Light weapons, such as small arms, light machine guns, and man-portable air defense systems (MANPADS), are a growing threat to global security. These weapons are relatively easy to acquire, transport, and use, making them attractive to a wide range of actors, including terrorists, organized crime groups, and state and non-state actors.
Light weapons are often used in conflicts around the world, and their proliferation has been linked to increased levels of violence and instability. In many cases, these weapons are used to commit human rights abuses, including extrajudicial killings, torture, and sexual violence. They are also used to fuel civil wars and other forms of armed conflict, which can have devastating consequences for civilians.
The proliferation of light weapons is a global problem that requires a global response. The United Nations has taken steps to address the issue, including the adoption of the Arms Trade Treaty in 2013. This treaty seeks to regulate the international trade in conventional arms, including light weapons.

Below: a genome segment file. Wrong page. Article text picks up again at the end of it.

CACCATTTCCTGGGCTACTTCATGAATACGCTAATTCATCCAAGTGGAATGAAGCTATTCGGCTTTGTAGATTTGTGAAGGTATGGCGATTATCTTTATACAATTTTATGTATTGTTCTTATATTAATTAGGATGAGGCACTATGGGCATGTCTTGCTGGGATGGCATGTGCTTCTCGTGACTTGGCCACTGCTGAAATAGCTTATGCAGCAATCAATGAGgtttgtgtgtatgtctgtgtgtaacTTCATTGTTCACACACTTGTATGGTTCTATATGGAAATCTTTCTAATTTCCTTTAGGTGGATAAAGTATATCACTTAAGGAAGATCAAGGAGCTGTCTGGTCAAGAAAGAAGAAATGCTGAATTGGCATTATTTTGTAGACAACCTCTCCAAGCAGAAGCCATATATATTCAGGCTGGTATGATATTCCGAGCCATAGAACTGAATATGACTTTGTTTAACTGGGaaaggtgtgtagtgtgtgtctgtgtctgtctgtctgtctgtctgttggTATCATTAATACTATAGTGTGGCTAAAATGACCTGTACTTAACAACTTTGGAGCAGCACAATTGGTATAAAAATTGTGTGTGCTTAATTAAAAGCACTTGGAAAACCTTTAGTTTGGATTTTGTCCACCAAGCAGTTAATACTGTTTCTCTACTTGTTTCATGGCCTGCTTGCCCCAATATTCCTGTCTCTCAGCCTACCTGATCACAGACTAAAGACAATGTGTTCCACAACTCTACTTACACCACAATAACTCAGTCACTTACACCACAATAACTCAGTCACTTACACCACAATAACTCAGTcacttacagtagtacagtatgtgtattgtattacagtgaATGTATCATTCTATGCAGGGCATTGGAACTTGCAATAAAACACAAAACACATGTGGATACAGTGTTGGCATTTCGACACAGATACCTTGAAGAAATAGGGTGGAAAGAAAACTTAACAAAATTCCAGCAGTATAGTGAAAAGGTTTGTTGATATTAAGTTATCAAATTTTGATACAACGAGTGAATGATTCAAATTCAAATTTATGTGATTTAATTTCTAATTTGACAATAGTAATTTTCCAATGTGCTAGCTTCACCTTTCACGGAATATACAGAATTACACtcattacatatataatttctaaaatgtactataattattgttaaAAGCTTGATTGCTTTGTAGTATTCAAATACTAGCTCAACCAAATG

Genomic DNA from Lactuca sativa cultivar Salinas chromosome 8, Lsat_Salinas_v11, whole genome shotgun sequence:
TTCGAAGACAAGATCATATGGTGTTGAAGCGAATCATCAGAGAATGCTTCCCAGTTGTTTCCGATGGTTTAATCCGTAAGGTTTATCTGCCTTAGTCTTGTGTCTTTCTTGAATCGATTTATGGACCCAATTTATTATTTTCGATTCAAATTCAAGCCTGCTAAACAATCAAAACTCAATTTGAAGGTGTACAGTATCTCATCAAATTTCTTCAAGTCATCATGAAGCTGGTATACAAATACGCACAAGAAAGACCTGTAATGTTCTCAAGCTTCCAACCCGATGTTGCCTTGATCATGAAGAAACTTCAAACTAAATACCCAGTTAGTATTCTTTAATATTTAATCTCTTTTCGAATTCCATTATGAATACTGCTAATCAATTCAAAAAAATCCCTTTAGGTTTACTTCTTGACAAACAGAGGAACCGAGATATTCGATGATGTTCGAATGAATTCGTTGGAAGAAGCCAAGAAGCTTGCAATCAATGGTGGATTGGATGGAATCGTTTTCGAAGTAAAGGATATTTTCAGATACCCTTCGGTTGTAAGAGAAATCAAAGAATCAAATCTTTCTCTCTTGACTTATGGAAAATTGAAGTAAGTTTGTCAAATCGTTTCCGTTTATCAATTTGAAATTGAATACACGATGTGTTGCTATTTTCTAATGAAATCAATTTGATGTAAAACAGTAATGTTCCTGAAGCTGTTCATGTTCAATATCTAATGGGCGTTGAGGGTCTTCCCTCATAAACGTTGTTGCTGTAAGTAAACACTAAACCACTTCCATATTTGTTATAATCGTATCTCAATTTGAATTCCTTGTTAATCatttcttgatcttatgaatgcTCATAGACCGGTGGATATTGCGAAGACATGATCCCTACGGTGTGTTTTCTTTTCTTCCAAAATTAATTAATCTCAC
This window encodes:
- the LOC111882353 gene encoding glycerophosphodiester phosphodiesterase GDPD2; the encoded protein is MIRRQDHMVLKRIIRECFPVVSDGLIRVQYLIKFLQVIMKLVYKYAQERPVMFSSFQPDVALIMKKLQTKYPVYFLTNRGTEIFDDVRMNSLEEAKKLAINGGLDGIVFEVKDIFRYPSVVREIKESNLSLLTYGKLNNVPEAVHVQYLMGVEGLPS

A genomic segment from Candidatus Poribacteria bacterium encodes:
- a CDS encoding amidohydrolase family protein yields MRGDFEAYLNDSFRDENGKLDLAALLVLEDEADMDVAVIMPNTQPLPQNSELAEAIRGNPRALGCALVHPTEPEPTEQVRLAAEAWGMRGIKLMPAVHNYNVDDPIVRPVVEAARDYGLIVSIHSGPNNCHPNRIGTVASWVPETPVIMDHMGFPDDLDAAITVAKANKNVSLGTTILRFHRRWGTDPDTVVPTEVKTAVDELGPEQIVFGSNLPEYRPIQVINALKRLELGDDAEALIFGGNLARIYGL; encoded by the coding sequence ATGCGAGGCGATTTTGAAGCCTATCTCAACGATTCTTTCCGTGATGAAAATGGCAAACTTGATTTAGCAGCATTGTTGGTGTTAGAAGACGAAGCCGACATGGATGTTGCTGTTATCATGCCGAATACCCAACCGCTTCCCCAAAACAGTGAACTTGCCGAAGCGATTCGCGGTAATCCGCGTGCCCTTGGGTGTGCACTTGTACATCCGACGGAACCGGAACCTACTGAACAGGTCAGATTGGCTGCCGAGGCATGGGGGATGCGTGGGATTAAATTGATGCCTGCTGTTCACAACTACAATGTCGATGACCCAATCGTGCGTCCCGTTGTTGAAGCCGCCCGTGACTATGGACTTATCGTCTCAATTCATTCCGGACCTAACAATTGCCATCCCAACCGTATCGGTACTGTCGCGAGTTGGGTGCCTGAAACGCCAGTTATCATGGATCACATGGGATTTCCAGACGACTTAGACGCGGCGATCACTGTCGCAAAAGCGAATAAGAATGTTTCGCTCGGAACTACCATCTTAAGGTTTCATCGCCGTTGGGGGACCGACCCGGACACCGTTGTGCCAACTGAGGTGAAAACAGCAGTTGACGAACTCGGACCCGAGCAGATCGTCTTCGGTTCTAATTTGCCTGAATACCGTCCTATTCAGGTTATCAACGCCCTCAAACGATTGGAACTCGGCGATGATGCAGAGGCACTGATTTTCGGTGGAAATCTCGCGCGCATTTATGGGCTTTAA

However, the treaty does not address the issue of illicit trafficking of light weapons, which is a major source of these weapons. To address this problem, the UN has established the Programme of Action to Prevent, Combat and Eradicate the Illicit Trade in Small Arms and Light Weapons in All Its Aspects (PoA). The PoA seeks to strengthen national and regional efforts to combat the illicit trade in light weapons.
In addition to the UN’s efforts, there are a number of other initiatives that seek to address the proliferation of light weapons. These include regional arms control agreements, such as the Economic Community of West African States (ECOWAS) Moratorium on the Importation, Exportation and Manufacture of Light Weapons, as well as national efforts to strengthen controls on the possession and use of light weapons.
The proliferation of light weapons is a serious threat to global security, and it requires a comprehensive and coordinated response from the international community. The UN and other international organizations have taken steps to address the issue, but more needs to be done to ensure that these weapons do not fall into the wrong hands.